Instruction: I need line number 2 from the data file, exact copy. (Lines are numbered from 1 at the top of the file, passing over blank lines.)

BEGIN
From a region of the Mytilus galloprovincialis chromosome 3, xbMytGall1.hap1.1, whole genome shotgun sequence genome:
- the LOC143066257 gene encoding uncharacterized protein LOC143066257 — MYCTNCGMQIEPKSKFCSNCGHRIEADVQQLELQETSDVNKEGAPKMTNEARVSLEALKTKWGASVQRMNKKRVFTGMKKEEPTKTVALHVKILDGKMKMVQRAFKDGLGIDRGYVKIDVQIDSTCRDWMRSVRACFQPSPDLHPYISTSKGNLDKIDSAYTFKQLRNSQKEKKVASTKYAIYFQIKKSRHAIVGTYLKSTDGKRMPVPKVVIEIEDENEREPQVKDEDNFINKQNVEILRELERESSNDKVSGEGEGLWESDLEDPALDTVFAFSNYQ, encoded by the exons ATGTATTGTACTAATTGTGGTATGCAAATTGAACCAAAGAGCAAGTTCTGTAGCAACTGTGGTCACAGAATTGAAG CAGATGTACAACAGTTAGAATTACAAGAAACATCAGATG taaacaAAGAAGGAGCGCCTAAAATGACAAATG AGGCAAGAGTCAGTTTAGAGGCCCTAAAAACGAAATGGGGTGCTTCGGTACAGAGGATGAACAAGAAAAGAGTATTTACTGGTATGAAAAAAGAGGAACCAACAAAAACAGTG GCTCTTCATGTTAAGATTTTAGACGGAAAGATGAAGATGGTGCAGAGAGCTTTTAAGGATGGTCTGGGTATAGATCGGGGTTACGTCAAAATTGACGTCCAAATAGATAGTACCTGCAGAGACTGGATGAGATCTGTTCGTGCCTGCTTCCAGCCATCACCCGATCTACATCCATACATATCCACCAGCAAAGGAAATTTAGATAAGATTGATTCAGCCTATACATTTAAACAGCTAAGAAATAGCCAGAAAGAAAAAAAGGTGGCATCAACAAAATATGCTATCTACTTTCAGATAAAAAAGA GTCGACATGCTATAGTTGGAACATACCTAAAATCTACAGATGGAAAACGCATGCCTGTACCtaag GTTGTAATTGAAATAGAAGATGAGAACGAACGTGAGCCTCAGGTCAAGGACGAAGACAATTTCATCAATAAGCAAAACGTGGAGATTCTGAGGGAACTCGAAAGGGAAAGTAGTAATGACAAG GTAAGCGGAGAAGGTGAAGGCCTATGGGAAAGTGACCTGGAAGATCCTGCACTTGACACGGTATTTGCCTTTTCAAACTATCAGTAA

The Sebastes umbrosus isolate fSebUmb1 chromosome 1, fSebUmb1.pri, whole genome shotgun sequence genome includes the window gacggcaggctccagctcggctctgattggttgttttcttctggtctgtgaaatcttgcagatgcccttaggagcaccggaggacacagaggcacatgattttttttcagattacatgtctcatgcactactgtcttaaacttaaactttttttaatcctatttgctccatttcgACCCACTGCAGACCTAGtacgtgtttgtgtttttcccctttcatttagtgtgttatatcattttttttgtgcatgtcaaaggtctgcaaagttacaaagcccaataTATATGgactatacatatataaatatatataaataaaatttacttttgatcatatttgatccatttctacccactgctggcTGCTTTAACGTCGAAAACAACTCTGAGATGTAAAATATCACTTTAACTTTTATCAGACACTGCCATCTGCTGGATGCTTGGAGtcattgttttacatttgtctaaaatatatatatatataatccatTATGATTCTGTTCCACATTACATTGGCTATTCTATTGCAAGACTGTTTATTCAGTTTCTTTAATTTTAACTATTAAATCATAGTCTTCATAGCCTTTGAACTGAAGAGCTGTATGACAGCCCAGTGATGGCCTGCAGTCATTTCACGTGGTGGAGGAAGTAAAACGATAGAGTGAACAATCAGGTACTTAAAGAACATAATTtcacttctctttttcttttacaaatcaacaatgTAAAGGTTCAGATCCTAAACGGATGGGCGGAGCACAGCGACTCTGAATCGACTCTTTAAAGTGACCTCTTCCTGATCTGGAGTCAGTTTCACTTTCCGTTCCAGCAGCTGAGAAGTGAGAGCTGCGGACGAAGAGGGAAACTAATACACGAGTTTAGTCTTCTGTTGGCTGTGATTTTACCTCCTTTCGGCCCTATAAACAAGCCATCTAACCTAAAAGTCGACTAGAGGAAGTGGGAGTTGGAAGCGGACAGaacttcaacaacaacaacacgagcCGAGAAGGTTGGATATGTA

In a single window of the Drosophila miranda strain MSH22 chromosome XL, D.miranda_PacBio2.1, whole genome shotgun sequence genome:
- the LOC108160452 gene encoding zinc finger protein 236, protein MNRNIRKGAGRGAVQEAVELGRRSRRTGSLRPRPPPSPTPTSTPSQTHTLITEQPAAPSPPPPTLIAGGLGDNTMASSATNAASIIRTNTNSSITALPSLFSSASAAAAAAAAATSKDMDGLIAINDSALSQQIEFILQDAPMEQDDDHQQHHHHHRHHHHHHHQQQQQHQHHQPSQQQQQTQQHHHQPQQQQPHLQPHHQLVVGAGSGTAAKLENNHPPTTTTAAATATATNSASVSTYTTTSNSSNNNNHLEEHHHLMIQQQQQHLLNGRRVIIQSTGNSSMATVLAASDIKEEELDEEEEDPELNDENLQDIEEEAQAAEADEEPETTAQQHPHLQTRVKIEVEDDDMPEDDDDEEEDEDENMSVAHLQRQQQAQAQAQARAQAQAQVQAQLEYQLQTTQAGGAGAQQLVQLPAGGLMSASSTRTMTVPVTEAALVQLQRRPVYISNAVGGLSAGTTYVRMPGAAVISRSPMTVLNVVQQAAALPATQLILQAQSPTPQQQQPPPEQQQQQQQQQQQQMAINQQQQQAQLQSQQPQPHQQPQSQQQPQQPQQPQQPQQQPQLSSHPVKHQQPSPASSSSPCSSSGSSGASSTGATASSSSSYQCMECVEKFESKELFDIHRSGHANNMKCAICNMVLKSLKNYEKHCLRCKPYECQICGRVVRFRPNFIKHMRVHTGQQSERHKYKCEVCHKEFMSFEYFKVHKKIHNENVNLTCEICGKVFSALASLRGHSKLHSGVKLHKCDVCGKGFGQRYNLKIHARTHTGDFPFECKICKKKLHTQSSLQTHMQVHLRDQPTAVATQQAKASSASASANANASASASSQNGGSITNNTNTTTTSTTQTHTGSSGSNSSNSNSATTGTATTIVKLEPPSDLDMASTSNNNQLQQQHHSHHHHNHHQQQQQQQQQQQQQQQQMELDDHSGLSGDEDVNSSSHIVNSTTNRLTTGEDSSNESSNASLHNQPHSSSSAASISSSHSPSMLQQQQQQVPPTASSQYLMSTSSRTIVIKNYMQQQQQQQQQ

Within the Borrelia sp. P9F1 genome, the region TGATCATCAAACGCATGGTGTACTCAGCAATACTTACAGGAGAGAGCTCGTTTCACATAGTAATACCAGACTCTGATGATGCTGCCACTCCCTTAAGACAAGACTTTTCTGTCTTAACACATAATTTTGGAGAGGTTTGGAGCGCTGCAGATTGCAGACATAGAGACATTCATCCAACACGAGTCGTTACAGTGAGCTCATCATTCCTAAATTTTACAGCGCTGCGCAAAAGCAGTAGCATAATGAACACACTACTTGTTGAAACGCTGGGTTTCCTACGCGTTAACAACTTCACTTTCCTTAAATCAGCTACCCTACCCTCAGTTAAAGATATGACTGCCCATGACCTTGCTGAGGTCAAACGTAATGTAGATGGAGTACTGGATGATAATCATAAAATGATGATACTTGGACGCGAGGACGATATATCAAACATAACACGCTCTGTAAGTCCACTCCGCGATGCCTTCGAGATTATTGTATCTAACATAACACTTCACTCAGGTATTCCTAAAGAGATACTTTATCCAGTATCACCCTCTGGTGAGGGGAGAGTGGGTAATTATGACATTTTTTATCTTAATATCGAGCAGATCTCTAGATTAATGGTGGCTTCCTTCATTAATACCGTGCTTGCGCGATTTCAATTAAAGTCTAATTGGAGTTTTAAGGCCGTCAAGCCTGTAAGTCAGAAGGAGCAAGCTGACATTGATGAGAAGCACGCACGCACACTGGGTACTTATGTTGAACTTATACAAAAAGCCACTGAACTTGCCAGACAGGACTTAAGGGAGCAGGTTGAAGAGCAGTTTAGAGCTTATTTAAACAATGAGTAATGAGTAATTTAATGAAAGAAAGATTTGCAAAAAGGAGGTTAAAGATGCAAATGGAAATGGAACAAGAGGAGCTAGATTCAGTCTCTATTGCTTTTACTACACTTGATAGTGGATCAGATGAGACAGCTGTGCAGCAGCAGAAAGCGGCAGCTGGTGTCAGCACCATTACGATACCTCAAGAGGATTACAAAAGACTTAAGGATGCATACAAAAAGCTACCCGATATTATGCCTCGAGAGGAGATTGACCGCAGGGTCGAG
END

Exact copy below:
- the LOC143066257 gene encoding uncharacterized protein LOC143066257 — MYCTNCGMQIEPKSKFCSNCGHRIEADVQQLELQETSDVNKEGAPKMTNEARVSLEALKTKWGASVQRMNKKRVFTGMKKEEPTKTVALHVKILDGKMKMVQRAFKDGLGIDRGYVKIDVQIDSTCRDWMRSVRACFQPSPDLHPYISTSKGNLDKIDSAYTFKQLRNSQKEKKVASTKYAIYFQIKKSRHAIVGTYLKSTDGKRMPVPKVVIEIEDENEREPQVKDEDNFINKQNVEILRELERESSNDKVSGEGEGLWESDLEDPALDTVFAFSNYQ, encoded by the exons ATGTATTGTACTAATTGTGGTATGCAAATTGAACCAAAGAGCAAGTTCTGTAGCAACTGTGGTCACAGAATTGAAG CAGATGTACAACAGTTAGAATTACAAGAAACATCAGATG taaacaAAGAAGGAGCGCCTAAAATGACAAATG AGGCAAGAGTCAGTTTAGAGGCCCTAAAAACGAAATGGGGTGCTTCGGTACAGAGGATGAACAAGAAAAGAGTATTTACTGGTATGAAAAAAGAGGAACCAACAAAAACAGTG GCTCTTCATGTTAAGATTTTAGACGGAAAGATGAAGATGGTGCAGAGAGCTTTTAAGGATGGTCTGGGTATAGATCGGGGTTACGTCAAAATTGACGTCCAAATAGATAGTACCTGCAGAGACTGGATGAGATCTGTTCGTGCCTGCTTCCAGCCATCACCCGATCTACATCCATACATATCCACCAGCAAAGGAAATTTAGATAAGATTGATTCAGCCTATACATTTAAACAGCTAAGAAATAGCCAGAAAGAAAAAAAGGTGGCATCAACAAAATATGCTATCTACTTTCAGATAAAAAAGA GTCGACATGCTATAGTTGGAACATACCTAAAATCTACAGATGGAAAACGCATGCCTGTACCtaag GTTGTAATTGAAATAGAAGATGAGAACGAACGTGAGCCTCAGGTCAAGGACGAAGACAATTTCATCAATAAGCAAAACGTGGAGATTCTGAGGGAACTCGAAAGGGAAAGTAGTAATGACAAG GTAAGCGGAGAAGGTGAAGGCCTATGGGAAAGTGACCTGGAAGATCCTGCACTTGACACGGTATTTGCCTTTTCAAACTATCAGTAA